For some families, planning meals is the trickiest part of managing diabetes. At first, you may look at food very differently than you did before. The simple act of cooking dinner can feel like a science class, with all the necessary calculations. Grocery shopping trips often take much longer than in the past, because the nutrition information on food labels becomes more important.
What is a diabetes meal plan?
Once insulin has been injected, it can’t be turned off. As a result, a regular and predictable supply of glucose, in the form of carbohydrates, must be provided. This maintains blood glucose balance and helps avoid too many lows and highs.
A meal plan consists of 3 main meals and 1 to 3 snacks each day. The goal is for your child to have a consistent amount of carbohydrates at the same time each day. This makes it easier to figure out the right insulin dose. It’s important that the amount of food satisfies your child’s hunger and gives enough nutrients for proper growth. Consistency is the key to a successful meal plan. However, any meal plan must be flexible and realistic. It must take into account your child’s lifestyle, likes, and dislikes.
The main goals of the meal plan:
- to satisfy your child’s appetite
- to promote normal growth and development
- to balance sugar
- to be easy to follow so your family can incorporate it into daily life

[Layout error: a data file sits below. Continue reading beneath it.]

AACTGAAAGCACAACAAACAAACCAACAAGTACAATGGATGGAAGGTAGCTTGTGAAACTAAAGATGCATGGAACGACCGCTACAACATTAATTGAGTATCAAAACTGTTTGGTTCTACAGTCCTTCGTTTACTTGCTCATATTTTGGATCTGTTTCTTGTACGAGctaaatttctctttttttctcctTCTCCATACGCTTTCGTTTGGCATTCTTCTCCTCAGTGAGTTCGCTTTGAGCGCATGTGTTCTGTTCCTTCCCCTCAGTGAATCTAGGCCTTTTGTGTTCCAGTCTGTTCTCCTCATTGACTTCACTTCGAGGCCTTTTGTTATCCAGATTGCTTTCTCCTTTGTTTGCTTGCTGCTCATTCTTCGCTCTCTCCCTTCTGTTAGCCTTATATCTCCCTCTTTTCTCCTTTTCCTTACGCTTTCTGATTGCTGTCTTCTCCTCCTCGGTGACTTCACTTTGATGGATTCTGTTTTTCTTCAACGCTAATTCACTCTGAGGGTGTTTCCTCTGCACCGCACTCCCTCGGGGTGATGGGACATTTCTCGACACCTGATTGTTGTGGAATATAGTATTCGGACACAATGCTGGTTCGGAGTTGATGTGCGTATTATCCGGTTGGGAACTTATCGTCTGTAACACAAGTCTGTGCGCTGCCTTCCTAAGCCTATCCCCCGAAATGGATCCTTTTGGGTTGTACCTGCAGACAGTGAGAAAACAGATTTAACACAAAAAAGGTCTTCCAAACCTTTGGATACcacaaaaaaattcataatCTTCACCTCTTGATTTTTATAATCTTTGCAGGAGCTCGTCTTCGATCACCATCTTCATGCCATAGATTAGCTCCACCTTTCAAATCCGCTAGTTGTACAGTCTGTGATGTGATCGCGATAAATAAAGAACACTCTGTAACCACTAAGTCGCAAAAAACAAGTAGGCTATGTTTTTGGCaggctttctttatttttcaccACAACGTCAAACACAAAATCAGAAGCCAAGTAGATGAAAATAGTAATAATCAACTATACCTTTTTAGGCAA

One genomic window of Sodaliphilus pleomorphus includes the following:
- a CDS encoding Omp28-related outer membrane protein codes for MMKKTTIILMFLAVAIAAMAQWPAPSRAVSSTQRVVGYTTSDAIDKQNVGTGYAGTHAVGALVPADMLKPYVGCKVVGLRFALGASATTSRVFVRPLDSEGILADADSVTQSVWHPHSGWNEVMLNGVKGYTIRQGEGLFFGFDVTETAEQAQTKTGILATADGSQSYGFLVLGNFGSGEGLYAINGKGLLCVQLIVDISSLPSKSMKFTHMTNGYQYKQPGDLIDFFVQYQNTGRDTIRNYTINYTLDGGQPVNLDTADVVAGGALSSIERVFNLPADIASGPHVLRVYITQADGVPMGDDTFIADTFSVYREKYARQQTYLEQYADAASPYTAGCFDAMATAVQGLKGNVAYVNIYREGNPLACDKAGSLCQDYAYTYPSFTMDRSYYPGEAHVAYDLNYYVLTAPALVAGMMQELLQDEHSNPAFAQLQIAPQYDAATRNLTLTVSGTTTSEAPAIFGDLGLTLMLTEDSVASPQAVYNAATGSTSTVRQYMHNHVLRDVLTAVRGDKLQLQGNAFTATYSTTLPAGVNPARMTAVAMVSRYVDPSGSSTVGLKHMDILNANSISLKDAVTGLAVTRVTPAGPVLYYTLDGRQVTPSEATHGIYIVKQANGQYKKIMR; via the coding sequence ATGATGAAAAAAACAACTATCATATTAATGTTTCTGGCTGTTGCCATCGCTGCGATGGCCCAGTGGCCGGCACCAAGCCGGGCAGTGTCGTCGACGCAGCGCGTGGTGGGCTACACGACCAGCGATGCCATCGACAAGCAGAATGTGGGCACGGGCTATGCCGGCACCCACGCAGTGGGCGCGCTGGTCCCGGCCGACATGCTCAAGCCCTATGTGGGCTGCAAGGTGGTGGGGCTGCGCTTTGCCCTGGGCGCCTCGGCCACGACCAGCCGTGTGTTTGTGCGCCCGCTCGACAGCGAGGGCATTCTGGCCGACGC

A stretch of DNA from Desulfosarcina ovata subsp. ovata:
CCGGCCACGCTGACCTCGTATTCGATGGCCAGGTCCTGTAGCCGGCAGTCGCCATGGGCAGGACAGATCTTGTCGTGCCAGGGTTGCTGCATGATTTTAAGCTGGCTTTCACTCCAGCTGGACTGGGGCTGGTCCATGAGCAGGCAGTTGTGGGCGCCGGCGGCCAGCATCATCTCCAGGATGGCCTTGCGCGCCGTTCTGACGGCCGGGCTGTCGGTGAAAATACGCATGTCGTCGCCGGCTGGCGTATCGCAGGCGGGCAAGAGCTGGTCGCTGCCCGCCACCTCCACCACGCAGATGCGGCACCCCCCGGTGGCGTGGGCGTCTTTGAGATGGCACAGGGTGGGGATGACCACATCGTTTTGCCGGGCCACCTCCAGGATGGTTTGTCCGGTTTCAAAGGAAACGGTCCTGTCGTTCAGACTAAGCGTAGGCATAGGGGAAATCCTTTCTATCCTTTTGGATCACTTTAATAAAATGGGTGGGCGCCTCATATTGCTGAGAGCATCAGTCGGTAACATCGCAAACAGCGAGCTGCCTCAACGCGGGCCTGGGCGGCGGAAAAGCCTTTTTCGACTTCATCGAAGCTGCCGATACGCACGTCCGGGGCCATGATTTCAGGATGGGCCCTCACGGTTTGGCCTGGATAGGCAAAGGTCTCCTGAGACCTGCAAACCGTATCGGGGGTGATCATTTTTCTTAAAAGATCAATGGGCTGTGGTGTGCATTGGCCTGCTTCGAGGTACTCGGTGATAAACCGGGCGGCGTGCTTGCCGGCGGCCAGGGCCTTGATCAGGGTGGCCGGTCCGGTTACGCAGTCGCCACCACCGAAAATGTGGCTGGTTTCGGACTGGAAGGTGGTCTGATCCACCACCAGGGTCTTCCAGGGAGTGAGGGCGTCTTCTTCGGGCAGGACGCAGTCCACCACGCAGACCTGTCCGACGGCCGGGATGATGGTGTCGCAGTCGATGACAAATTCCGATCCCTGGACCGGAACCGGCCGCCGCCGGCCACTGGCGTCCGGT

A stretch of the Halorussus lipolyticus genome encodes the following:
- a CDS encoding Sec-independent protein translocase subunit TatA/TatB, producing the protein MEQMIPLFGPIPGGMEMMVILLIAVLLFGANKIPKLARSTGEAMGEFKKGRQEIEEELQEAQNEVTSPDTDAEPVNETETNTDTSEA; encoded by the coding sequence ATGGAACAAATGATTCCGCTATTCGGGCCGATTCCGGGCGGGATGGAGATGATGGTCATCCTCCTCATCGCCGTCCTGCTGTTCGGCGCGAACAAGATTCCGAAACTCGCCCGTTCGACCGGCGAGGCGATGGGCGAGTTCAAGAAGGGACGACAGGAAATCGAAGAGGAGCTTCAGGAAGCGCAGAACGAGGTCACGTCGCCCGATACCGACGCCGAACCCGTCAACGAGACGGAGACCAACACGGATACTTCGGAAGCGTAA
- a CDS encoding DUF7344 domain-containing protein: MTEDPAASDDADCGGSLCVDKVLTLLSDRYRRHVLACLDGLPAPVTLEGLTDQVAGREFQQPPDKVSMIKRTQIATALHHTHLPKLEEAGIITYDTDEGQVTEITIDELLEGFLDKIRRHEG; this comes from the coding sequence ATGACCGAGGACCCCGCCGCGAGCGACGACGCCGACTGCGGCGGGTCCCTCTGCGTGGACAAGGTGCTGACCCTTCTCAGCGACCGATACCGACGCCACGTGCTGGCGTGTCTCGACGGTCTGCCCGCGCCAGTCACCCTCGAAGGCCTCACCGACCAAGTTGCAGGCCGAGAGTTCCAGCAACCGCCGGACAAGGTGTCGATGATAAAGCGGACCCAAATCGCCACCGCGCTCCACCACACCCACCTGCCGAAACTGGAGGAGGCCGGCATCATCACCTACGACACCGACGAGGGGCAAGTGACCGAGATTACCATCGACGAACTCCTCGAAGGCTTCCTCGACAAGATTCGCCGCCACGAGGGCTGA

How do foods affect blood sugar?
Ask people what they know about diabetes and chances are they’ll say, “That’s the disease where you can’t eat sugar, right?” In fact, people with diabetes can and do eat sugar. The catch is that they have to pay closer attention to what kinds of sugar they eat, how much they eat, and when they eat it. Many foods have some form of sugar. Learning how much sugar different foods contain is an important part of diabetes nutrition.
The foods we eat provide many nutrients, which are divided into 3 main food groups: protein, fat, and carbohydrate. These are called macronutrients. Vitamins and minerals are micronutrients. Many foods are a combination of protein, fat, and carbohydrate. They appear in all 3 categories in the food list below.
Foods with carbohydrates (sugars)
- starches: breads, pasta, rice, grains, cereals, corn, potatoes, cookies, crackers
- fruit and vegetables: fruits and fruit juices, including tomato juice; sweet vegetables, such as turnip, squash, carrots, peas, beets, parsnip
- dairy products: milk, yogurt, ice cream
- sugars: refined sugar, honey, molasses, syrups; jams and jellies; candy; chocolate; regular soft drinks
It’s important to consider carbohydrates in diabetes meal plans. This is the only group that directly and immediately raises blood sugar levels. Carbohydrates are found in a variety of foods, including breads, fruits, milk, and chocolate. They are an essential source of energy.
There are 2 types of carbohydrates: simple and complex. Simple carbohydrates are made up of single or paired sugar molecules. They are rapidly broken down by the body to provide a quick source of sugar. The following are types of simple carbohydrates:
- fructose, found in fruits and vegetables